There was one young fellow with a sign saying something along the lines of "Property is Murder." Bit odd, but lets you know the anarchist contingent was also there.
One of the other common claims is that the crowd wasn't just white but old. Well then. Nope. I'm 29; Robert is 35. I'd say at least half the crowd was youngish like we are. There's a picture of a UTSA student in the slideshow up at MySA.com. I know from experience that there's actually a good number of conservative/conservative-leaning college students here. At least at SAC. (For the record, I didn't link to that slideshow earlier because some of the pictures are from out of state.)
Here's my crew. The girls, Rob, & my mom. You'll note that the kids don't look too happy. This is the big reason I hate that there was an hour's worth of down time between Beck's show and the party. It was BORING!
We were all dressed in red, white, & blue. Managed to find some on-sale stuff at a thrift store. Ro has a Texas flag shirt. Rob's in one from his Navy days & what looks like a brand new ballcap his dad probably bought him on Lackland. (This is a ballcap typically not worn unless you have no other choice, by the way.)
There were a few of these flags there. There was at least one of every one of the flags from the Texas revolution. This being San Antonio, no few signs were calling for secession. The yellow "Don't Tread on Me" flag was also much in evidence, perhaps more than anything else due to the fact that at least one enterprising couple had set up with a great deal of small ones to sell. God bless capitalism. (That's actually what I remarked upon seeing them.) Alas, I had no cash.
There were also a couple of flags I did not recognize.
The one on the bottom. That's actually the best picture I was able to get of it. (And for the record, none of that graffiti is from a right-wing extremist). There was some design I couldn't really make out in the center of the cog. The other flag I didn't recognize was a red arm & sword that was dripping blood. IIRC, that was also on a yellow field.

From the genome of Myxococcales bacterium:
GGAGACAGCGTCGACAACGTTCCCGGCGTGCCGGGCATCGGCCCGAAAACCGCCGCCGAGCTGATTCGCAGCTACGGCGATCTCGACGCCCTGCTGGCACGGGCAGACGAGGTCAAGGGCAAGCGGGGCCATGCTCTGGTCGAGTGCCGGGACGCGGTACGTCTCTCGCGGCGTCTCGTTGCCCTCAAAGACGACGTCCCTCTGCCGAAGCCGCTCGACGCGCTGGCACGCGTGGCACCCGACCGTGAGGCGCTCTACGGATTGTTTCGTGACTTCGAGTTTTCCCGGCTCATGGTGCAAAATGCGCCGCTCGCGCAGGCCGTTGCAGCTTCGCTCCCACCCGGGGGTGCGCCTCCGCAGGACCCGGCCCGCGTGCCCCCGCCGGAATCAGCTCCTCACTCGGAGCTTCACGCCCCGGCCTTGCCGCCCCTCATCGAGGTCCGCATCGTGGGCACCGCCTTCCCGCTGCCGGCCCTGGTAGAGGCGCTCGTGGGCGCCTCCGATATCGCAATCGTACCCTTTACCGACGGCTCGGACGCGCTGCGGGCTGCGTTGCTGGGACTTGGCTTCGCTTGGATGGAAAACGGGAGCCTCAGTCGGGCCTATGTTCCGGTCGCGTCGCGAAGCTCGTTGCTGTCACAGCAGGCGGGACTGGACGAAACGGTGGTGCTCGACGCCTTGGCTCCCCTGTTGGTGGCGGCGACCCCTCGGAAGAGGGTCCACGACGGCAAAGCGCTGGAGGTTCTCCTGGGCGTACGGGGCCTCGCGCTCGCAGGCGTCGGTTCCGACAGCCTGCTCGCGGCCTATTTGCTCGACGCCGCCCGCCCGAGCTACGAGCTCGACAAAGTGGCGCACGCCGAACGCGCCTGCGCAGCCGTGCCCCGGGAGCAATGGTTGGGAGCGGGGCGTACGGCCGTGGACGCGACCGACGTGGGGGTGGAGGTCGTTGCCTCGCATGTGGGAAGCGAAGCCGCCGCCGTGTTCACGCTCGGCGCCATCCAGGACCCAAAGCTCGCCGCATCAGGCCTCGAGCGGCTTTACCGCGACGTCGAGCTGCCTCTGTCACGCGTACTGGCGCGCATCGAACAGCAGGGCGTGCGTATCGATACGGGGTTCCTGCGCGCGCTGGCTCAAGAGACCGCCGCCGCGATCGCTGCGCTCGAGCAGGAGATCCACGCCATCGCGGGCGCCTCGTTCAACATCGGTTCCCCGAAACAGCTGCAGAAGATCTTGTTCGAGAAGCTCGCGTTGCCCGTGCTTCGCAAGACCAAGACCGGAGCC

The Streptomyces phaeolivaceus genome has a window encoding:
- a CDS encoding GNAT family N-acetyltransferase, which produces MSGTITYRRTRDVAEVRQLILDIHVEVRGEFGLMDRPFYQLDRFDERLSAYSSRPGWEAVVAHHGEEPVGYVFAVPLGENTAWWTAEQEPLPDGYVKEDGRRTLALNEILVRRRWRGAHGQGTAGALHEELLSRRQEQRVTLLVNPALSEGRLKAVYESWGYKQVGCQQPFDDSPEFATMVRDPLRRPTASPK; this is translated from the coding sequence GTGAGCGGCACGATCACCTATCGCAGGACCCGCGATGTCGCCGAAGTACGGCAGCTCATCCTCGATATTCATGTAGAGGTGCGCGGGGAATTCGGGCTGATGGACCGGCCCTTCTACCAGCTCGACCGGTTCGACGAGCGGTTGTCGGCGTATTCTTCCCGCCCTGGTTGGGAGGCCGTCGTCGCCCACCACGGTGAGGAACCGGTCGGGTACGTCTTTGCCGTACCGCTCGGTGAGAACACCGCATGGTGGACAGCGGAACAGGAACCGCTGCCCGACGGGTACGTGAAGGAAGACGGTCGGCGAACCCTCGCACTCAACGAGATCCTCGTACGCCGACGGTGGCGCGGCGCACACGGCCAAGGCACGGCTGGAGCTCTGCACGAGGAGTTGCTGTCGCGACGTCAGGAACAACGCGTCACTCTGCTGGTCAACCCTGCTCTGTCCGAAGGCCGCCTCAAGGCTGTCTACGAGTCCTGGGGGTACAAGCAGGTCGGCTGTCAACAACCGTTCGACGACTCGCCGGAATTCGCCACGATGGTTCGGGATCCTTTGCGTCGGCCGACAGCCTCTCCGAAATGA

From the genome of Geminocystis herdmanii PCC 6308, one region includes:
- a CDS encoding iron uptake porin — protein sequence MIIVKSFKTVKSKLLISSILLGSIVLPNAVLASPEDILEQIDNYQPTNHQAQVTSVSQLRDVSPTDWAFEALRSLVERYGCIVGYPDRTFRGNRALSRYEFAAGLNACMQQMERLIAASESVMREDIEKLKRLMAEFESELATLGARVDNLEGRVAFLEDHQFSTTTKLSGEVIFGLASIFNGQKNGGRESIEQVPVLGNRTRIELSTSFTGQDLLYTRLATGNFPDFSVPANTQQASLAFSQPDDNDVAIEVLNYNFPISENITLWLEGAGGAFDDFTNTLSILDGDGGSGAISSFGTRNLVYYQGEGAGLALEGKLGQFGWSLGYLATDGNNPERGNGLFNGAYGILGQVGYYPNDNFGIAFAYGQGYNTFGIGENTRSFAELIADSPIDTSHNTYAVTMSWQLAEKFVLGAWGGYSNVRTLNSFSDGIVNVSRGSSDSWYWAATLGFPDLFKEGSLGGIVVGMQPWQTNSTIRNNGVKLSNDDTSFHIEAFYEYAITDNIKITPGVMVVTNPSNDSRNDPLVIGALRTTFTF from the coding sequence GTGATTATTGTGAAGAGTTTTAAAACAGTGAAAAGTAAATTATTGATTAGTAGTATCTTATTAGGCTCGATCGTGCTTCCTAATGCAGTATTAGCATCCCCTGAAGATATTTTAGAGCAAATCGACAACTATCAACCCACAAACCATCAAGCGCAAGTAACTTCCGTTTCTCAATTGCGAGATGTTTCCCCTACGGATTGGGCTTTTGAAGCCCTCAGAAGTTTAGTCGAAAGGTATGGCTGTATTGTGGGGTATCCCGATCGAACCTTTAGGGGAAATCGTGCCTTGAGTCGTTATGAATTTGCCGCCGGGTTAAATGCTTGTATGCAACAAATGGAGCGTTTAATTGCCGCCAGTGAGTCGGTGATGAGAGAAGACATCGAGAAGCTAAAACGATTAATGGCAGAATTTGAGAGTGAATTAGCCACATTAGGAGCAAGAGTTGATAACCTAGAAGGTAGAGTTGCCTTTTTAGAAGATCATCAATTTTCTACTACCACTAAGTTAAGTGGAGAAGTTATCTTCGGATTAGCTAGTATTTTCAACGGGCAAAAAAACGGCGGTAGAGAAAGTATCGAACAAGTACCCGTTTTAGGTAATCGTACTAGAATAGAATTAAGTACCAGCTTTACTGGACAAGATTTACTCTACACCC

Couple of generic crowd shots. I never did get over to Hemisfair Plaza to see the overflow crowd there. I think at least as many people had cameras as had signs. I wish I had thought to make signs ahead of time, but I couldn't really think of anything to put one one that wasn't crass. So it's probably better for all involved that I didn't.
There was one elderly lady who had a sign saying something about stealing her grandkids' money, complete with pictures of said grandkids. Including one ultrasound photo.
Obligatory Alamo photo:
This was as close as I could get. I'm rather annoyed by how close some of the people got. I was under the impression that no one was to get on Alamo grounds with signs at all, and yet you can clearly see that there's a humongous sign being held against one of the walls to the side there. Maybe they have a different definition of Alamo grounds than I do--although you can't tell from the photo, there was a large empty space directly in front of the Alamo itself. Folks filled up that little street there between the plaza & the Alamo proper, but didn't get directly in front of the Alamo.
The MySA.com article says that the founder of the Alamo Society was upset at Alamo Plaza being used as a "prop for a cause". He is further quoted as saying "I’m hopeful that the city of San Antonio will restrict Alamo Plaza to things strictly related to the Alamo of 1836". I'm thinking Mr Chemerka has been sadly absent from this city. He must not have noticed the blue lights bathing the Alamo last year as recognition of diabetes. Or the red lights bathing it this year as part of World AIDS Day. Or the Christmas tree--surely not related to the Battle of the Alamo--there every year. Or the annual Fiesta events. Or the portion of Miss Congeniality that was filmed on the Plaza. Or, in short, the huge variety of things completely unconnected to the Alamo of 1836 that take place on Alamo Plaza every single day. (I'm also guessing he's never looked across the street at Ripley's Haunted Adventure or Louis Toussaud's Wax Museum or the plethora of t-shirt shops.)
I shall leave you with this picture of sublime Texas humor: